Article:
Be ready for the Monticello blues to move
You have to be ready for the Lake Monticello blues to go on the move in March, according to William Attaway, who guides on the South Carolina reservoir.
“In March, I just anchor down on long, shallow points. I like to set the boat up in 10 to 15 feet, maybe 20 feet, of water where I can cast into deeper and shallower water,” he said. “When the fish start moving, they will move in droves. I like to have about a dozen rods out. I want plenty of bait out for them when the come through.”
This setup this time of year usually results in multiple bites, he said.
“When they move they are hunting something to eat. And they are also searching for places to spawn. When they come through you will catch more than one fish,” said Attaway (803-924-0857), who runs Slick Willie’s Guide Service.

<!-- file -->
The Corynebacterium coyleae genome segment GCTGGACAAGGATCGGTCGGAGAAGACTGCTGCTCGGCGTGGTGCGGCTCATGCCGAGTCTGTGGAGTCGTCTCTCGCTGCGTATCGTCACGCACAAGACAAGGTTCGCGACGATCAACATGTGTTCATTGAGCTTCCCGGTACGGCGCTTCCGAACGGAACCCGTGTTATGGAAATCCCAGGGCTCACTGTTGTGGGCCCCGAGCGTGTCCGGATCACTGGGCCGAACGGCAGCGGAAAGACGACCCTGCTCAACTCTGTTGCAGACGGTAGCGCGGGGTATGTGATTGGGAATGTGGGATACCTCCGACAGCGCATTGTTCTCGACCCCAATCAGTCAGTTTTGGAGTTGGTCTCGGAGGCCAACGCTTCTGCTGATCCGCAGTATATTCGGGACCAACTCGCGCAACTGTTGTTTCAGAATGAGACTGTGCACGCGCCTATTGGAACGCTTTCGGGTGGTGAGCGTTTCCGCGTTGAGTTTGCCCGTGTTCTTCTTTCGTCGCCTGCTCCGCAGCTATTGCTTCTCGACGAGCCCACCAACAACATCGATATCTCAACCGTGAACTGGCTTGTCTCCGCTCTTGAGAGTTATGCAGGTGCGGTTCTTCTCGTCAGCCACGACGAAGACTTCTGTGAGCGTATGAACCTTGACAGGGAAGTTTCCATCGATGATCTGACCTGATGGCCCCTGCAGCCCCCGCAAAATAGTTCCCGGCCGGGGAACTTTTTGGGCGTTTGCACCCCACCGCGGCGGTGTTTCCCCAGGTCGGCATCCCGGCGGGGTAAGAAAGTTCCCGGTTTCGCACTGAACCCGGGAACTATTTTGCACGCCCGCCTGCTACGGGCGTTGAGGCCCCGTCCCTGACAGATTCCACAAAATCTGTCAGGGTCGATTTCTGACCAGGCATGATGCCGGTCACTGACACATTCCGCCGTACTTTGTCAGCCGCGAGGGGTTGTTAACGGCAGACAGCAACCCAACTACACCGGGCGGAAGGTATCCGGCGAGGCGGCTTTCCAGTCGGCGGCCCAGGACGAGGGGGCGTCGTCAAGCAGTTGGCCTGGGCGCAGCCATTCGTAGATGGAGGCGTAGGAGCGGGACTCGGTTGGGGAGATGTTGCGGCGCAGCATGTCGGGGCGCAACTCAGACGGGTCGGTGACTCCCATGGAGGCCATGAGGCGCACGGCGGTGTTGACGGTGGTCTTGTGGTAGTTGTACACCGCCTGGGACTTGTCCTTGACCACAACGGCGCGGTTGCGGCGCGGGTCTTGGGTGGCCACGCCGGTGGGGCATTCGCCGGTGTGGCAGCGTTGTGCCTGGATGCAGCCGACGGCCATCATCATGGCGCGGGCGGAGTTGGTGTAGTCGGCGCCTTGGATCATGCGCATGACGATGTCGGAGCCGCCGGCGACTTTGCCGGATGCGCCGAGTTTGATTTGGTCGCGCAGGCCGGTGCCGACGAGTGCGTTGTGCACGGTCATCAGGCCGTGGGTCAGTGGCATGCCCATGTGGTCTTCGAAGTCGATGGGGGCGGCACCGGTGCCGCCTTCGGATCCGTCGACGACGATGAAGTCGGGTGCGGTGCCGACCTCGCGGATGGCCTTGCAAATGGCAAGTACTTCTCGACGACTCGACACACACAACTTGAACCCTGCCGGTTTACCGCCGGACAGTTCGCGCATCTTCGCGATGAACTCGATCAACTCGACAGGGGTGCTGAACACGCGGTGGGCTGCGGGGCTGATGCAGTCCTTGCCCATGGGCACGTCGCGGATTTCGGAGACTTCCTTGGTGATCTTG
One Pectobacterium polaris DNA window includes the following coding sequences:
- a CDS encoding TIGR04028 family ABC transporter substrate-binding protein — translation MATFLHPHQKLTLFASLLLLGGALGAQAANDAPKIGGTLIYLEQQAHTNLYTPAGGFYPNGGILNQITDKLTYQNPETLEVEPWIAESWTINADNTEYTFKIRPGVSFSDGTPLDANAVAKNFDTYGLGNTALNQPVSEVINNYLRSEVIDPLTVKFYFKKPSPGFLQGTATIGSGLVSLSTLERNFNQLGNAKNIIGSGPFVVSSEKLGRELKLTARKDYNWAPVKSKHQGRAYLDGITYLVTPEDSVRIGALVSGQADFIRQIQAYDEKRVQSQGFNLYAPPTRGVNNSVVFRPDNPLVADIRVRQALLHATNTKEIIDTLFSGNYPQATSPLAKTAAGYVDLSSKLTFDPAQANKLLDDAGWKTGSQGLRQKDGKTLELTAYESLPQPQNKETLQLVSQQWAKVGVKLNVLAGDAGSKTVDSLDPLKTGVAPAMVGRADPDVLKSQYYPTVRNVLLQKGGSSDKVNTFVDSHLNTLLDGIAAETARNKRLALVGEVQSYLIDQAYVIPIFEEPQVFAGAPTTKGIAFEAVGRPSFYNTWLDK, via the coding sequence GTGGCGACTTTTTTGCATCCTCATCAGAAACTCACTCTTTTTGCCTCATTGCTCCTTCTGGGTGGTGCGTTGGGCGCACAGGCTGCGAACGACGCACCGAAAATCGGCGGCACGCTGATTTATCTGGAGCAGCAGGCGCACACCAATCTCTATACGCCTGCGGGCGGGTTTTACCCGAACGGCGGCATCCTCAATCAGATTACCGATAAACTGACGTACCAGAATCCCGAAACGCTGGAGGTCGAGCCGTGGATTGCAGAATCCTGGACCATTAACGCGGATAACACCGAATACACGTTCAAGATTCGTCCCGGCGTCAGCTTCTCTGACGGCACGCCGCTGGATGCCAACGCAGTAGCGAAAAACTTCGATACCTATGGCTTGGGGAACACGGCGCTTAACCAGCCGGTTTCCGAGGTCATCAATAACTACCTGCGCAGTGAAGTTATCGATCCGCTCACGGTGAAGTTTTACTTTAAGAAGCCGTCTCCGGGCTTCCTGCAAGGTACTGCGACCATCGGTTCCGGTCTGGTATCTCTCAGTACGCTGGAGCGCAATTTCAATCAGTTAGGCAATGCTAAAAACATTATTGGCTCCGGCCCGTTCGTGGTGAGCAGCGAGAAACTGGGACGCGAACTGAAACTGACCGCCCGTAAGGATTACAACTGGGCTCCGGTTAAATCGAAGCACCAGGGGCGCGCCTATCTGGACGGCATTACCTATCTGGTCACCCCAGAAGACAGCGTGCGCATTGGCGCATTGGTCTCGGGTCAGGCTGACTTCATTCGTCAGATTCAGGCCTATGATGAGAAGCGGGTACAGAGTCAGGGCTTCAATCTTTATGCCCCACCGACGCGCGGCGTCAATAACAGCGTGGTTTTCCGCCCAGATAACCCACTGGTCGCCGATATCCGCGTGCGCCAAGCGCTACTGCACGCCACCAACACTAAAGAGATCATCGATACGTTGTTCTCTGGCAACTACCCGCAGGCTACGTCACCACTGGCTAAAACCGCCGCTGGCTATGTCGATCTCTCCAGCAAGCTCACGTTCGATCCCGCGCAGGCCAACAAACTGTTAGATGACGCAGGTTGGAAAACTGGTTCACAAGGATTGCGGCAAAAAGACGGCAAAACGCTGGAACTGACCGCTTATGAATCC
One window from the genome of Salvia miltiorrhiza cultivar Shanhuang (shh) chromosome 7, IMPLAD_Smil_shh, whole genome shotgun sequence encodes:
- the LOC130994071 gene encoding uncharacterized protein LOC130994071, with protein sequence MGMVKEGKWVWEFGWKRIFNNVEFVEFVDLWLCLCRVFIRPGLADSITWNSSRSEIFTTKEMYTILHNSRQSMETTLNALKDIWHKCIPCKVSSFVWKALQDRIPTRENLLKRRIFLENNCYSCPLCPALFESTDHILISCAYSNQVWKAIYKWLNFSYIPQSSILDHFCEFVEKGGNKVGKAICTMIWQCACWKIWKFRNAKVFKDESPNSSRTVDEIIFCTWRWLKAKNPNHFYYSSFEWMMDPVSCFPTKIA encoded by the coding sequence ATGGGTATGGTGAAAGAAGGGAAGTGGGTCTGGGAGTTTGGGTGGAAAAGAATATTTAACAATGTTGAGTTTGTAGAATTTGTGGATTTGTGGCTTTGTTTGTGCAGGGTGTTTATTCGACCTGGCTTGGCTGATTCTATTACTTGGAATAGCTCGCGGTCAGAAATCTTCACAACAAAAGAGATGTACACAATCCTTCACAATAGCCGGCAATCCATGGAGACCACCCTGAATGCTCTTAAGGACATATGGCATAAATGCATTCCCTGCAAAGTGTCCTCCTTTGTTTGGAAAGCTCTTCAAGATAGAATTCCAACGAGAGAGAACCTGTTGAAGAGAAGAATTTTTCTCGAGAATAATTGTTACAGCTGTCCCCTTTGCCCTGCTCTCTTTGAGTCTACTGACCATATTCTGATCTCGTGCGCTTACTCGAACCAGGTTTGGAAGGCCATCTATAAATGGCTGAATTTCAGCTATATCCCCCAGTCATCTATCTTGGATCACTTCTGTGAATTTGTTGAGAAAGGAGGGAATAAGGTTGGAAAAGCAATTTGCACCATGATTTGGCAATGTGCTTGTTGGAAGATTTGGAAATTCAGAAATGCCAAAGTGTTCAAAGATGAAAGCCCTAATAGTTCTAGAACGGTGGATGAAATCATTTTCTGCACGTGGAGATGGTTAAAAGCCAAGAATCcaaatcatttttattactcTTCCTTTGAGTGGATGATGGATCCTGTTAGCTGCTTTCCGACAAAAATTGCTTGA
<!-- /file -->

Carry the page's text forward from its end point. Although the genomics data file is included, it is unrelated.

Stay on the lookout for mussel beds
Attaway prefers baits of cut bream, cut white perch and cut gizzard shad on 40-pound line with a 50-pound leader and either 8/0 or 10/0 Gamakatsu hooks. If he can get small white perch alive, he will also fish them.
“I like to start out fishing the shallow water in the early morning and late afternoon,” he said. “If you are on a productive long point in the shallow end when the sun comes up, the fish will move deeper, so I move further out and anchor in deeper water in the same area.”
Attaway will also fish underwater humps, 40 to 50 feet deep, later in the day. And there is one other type of spot he finds productive for the blues, he said.
“They are feeding on mussels, so if I can find a mussel bed, I like to fish that area,” he said. “If you can find some mussels, they are good for bait, too. Just look for a sandy bank and dig them out of the sand. Those sandy banks are good places to fish for the catfish.”
Attaway said one more key to success on Monticello is patience.
“If you have caught a few fish on a spot and they quit biting, it won’t hurt to wait there another half hour or so. They might come back through.”